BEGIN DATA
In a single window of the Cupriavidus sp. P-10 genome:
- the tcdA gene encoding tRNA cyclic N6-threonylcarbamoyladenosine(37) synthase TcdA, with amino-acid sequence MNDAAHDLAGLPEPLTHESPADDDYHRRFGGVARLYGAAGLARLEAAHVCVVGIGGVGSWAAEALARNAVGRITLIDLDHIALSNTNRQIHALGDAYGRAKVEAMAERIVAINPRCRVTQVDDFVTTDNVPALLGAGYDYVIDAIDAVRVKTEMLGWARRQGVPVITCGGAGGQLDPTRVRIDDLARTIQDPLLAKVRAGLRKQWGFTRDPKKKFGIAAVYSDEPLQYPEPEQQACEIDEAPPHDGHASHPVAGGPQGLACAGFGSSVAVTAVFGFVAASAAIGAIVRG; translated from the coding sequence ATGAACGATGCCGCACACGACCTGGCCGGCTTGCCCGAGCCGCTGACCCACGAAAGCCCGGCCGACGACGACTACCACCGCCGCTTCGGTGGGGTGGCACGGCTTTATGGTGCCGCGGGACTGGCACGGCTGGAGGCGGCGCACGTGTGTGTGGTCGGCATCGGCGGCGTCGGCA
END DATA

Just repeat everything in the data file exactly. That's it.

In a single window of the Cupriavidus sp. P-10 genome:
- the tcdA gene encoding tRNA cyclic N6-threonylcarbamoyladenosine(37) synthase TcdA, with amino-acid sequence MNDAAHDLAGLPEPLTHESPADDDYHRRFGGVARLYGAAGLARLEAAHVCVVGIGGVGSWAAEALARNAVGRITLIDLDHIALSNTNRQIHALGDAYGRAKVEAMAERIVAINPRCRVTQVDDFVTTDNVPALLGAGYDYVIDAIDAVRVKTEMLGWARRQGVPVITCGGAGGQLDPTRVRIDDLARTIQDPLLAKVRAGLRKQWGFTRDPKKKFGIAAVYSDEPLQYPEPEQQACEIDEAPPHDGHASHPVAGGPQGLACAGFGSSVAVTAVFGFVAASAAIGAIVRG; translated from the coding sequence ATGAACGATGCCGCACACGACCTGGCCGGCTTGCCCGAGCCGCTGACCCACGAAAGCCCGGCCGACGACGACTACCACCGCCGCTTCGGTGGGGTGGCACGGCTTTATGGTGCCGCGGGACTGGCACGGCTGGAGGCGGCGCACGTGTGTGTGGTCGGCATCGGCGGCGTCGGCA